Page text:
[ASC-list] COSMOS EXCLUSIVE: Did Australian Aborigines reach America first?
charlesw at cse.unsw.EDU.AU
Fri Oct 1 12:15:41 UTC 2010
Well spotted Chris. It seems that the media did have the story somewhat
earlier as a Google search
Neves Sao Paulo Australian aborigines
"Ancient voyage of discovery
"New research suggests Australian aboriginals may have migrated to the
"Americas 14,000 years ago. David Keys reports
"Monday, 8 April 1996
"Walter Neves keeps 40 skulls belonging to the world's most ancient
Aborigines in his office. They are all stored neatly in his computer.
But it is not the hi-tech, 3D storage of aboriginal human remains
that is causing ripples. It is the fact that all the skulls come not
from Australia but from South America.
I'd be doubtful about the date of the web page (cascading style sheets
weren't released until December of 1996 but my guess is that the page
publication has been retrospectively entered)
On Fri, Oct 01, 2010 at 07:51:13PM +1000, Chris Forbes-Ewan wrote:
> The idea that Australian Aborigines may have been the first humans in the
> Americas may be "startling" but it isn't "new".
> The attachment to this message is an article from Scientific American that
> was published in 2005 on the same subject.
> Chris Forbes-Ewan
> 19 Hedley St
> Scottsdale Tas 7260
> From: asc-list-bounces at lists.asc.asn.au
> [mailto:asc-list-bounces at lists.asc.asn.au] On Behalf Of Wilson da Silva
> Sent: Friday, 1 October 2010 9:32 AM
> To: asc-list at lists.asc.asn.au
> Subject: [ASC-list] COSMOS EXCLUSIVE: Did Australian Aborigines reach
> America first?
> <http://www.vision6.com.au/ch/8123/2ddsb3q/1325278/1409a139m4.html> Image
> <http://www.vision6.com.au/ch/8123/2ddsb3q/1325278/1409a139m4.html> FOR
> IMMEDIATE RELEASE - 1 OCTOBER 2010
> EXCLUSIVE: Did Australian Aborigines reach America first?
> Startling new archaeological finds are set to rewrite the record books,
> suggesting that the Americas were settled more than 11,000 years ago by the
> first Australians.
> A detailed investigation in the October issue of COSMOS, Australia's #1
> science magazine, details the astonishing discovery of scores of ancient
> human remains in Brazil, Chile and Florida - some more than 11,000 years old
> - with cranial features distinctive of Australian Aborigines.
> The oldest of the skeletal remains, dubbed Luzia, are of a young woman who
> died in her twenties and was ceremonially buried in a cave complex in
> Central Brazil. She was among a large collection of material first uncovered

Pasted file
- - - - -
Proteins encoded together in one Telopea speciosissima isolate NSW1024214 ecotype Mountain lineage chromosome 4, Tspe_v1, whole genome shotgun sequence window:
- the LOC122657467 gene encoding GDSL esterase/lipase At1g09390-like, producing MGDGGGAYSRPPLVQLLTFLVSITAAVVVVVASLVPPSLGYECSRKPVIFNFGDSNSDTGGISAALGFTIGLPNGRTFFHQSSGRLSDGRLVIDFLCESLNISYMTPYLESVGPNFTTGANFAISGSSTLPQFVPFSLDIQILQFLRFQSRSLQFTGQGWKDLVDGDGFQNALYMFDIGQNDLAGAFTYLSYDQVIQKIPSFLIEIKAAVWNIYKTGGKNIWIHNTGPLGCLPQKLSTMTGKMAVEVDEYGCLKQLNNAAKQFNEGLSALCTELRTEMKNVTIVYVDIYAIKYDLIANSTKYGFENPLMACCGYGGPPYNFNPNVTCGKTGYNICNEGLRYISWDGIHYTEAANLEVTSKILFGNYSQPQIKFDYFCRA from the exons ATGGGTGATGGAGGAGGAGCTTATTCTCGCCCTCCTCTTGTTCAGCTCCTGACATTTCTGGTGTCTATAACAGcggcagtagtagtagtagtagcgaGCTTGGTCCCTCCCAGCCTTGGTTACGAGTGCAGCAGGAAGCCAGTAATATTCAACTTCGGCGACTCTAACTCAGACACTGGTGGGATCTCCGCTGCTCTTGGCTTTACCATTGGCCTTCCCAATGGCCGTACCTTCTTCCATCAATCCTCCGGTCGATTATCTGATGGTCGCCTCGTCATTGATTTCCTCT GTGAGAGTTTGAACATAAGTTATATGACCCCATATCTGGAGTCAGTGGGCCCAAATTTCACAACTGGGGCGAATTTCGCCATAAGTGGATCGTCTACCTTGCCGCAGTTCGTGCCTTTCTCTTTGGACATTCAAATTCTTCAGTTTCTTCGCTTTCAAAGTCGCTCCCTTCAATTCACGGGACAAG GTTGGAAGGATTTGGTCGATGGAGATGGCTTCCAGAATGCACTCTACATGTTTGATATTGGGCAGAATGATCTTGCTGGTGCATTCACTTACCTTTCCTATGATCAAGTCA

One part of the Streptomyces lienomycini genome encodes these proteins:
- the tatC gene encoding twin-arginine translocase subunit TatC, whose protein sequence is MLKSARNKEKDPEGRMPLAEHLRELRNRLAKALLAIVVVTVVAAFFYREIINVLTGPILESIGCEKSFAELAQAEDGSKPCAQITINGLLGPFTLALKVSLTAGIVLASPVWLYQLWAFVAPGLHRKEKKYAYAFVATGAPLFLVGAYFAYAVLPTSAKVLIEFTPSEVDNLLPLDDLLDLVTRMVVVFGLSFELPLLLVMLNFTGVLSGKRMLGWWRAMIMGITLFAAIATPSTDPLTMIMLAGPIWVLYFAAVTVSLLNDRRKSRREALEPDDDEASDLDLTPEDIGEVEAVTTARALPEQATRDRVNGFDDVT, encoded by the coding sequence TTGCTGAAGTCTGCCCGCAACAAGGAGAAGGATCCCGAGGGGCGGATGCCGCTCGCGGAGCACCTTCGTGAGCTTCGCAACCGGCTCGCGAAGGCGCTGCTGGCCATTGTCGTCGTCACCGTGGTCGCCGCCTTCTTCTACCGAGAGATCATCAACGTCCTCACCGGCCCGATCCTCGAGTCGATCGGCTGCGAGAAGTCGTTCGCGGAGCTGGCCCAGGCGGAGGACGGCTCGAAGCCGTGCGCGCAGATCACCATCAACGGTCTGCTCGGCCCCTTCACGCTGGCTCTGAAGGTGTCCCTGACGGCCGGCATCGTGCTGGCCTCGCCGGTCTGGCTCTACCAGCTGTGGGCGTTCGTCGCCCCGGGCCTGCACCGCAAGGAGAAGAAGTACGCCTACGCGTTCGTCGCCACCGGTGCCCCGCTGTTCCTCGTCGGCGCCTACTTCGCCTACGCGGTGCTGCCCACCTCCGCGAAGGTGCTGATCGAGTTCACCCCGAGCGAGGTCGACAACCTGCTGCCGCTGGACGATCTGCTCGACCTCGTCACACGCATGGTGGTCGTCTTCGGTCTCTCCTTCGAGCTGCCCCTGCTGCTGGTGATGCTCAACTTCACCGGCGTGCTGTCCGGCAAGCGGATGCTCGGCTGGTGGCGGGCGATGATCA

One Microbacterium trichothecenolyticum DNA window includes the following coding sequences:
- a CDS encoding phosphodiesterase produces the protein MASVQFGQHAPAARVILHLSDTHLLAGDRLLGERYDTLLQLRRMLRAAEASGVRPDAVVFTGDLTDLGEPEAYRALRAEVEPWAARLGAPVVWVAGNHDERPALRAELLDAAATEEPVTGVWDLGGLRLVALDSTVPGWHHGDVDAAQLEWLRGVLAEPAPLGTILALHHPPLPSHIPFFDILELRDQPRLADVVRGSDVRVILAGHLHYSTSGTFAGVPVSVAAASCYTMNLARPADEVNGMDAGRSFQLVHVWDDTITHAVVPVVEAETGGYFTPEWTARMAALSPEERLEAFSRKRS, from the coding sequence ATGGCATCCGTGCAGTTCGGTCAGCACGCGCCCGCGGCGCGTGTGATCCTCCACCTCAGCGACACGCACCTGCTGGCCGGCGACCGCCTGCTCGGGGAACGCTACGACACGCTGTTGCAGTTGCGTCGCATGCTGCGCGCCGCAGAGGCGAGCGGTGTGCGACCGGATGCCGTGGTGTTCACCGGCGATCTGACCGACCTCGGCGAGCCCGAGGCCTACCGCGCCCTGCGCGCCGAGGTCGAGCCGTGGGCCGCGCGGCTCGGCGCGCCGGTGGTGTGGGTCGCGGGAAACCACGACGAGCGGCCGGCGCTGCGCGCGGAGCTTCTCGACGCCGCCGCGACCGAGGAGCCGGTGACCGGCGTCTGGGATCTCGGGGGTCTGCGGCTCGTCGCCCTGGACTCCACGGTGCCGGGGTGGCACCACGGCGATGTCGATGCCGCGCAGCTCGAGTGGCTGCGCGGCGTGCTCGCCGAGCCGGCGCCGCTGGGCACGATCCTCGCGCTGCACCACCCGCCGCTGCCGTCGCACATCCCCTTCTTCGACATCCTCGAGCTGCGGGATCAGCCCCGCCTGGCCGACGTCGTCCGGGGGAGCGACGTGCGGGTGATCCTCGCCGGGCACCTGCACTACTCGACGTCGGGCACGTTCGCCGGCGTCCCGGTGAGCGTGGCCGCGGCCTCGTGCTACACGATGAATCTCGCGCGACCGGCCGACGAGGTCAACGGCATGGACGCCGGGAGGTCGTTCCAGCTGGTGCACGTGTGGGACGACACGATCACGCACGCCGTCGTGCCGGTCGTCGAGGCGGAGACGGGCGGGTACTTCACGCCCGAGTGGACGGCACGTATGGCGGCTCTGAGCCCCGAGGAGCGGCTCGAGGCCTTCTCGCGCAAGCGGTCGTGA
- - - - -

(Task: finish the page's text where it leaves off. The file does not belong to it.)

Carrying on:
> in 1975 by a Brazilian-French archaeological team, who disbanded in acrimony
> after the sudden death of its leader.
> The remains were not examined until he late 1990s by a group led by Walter
> Neves of the University of Sao Paulo, who was surprised to discover that
> Luzia's skull looked sharply different from the Mongoloid cranial morphology
> distinctive of people of East and North Asian origin and of Native
> A reconstruction of her face by British forensic experts, based on her skull
> and its distinctive characteristics, shows Luzia had a cranial
> morphologyalmost identical to Australian Aborigines.
> COSMOS Deputy Editor Jacqui Hayes, who travelled to Brazil to research the
> nine-page cover story, recalls seeing the evidence with her own eyes.
> "When I was in the lab, I was amazed to walk around the reconstruction of
> Luzia's skull, which clearly looked Aboriginal, and yet realise this was
> found a world away and was so very ancient," she said. "Clearly, ancient
> humans did a lot more than we give the credit for."
> For more information, to read a copy of the story or images, contact Kylie
> or Becky on 0416 196 942 or 02 9310 8508.
> A video of Luzia's skull reconstruciton can be found at
> Please credit COSMOS magazine as the source of your story
> ASC-list mailing list
> list at asc.asn.au
"Creativity and innovation are measured not by what is done,
but by what could have been done ... but wasn't"
Charles Willock charlesw at cse.unsw.edu.au
c/- School of Computer Science and Engineering
University of New South Wales,
New South Wales Australia 2052 http://www.cse.unsw.edu.au/~charlesw
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